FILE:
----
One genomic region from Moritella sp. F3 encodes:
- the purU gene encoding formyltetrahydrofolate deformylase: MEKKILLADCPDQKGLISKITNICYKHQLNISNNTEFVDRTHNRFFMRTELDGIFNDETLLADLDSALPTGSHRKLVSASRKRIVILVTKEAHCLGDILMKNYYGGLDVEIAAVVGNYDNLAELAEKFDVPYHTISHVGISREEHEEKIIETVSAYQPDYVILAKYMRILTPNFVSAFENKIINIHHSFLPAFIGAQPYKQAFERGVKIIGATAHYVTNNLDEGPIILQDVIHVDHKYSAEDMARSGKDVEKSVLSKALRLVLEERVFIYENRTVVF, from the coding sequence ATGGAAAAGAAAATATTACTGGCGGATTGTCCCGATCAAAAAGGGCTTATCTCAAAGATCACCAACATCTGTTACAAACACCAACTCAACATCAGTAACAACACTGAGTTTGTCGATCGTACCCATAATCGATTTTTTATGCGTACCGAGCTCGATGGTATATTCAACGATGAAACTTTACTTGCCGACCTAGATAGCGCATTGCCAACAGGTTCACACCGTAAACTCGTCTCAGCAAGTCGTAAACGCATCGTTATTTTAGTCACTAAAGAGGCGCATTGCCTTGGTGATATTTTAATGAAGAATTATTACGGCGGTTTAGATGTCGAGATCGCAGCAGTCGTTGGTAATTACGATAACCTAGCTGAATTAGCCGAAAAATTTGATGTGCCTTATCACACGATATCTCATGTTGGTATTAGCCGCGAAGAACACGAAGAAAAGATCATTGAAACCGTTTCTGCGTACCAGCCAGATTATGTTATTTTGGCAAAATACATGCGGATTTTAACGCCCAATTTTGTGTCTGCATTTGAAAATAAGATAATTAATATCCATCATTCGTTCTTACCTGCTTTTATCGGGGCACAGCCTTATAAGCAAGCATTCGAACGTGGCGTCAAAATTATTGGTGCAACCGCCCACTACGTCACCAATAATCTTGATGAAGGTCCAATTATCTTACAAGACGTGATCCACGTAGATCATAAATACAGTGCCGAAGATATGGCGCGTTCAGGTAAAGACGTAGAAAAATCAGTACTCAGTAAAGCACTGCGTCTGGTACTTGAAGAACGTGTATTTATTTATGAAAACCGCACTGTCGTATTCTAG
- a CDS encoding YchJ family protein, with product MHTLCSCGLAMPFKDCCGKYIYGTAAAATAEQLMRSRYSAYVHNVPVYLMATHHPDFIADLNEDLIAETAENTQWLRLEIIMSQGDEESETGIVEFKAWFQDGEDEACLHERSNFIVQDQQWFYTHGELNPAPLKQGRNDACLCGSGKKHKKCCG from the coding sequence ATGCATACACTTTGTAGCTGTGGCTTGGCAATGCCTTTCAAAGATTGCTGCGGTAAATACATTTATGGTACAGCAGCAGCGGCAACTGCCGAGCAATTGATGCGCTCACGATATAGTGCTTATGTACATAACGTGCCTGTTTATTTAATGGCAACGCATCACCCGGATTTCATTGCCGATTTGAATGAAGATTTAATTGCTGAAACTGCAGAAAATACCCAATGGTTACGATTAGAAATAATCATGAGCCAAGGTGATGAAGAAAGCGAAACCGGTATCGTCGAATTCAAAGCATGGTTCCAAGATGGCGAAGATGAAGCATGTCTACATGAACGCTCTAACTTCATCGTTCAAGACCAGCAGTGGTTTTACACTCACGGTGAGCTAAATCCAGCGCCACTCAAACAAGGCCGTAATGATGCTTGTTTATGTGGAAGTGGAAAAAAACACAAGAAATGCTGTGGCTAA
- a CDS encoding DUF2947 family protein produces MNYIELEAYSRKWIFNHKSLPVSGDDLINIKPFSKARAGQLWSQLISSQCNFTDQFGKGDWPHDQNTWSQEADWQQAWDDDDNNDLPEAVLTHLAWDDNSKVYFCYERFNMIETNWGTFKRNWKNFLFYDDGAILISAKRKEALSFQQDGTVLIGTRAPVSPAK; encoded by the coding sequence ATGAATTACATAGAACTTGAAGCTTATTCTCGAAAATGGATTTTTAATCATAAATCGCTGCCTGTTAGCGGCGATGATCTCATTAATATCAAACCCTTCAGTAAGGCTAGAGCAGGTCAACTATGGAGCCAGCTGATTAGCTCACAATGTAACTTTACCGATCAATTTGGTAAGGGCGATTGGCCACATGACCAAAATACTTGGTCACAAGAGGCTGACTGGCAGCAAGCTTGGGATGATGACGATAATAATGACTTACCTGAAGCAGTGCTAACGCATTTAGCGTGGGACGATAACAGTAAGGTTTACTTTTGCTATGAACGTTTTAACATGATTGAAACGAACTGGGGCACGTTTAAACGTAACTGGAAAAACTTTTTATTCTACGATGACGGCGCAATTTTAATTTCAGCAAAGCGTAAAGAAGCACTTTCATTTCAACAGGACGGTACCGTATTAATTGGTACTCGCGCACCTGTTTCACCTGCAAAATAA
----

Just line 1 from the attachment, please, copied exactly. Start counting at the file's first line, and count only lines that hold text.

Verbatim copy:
One genomic region from Moritella sp. F3 encodes: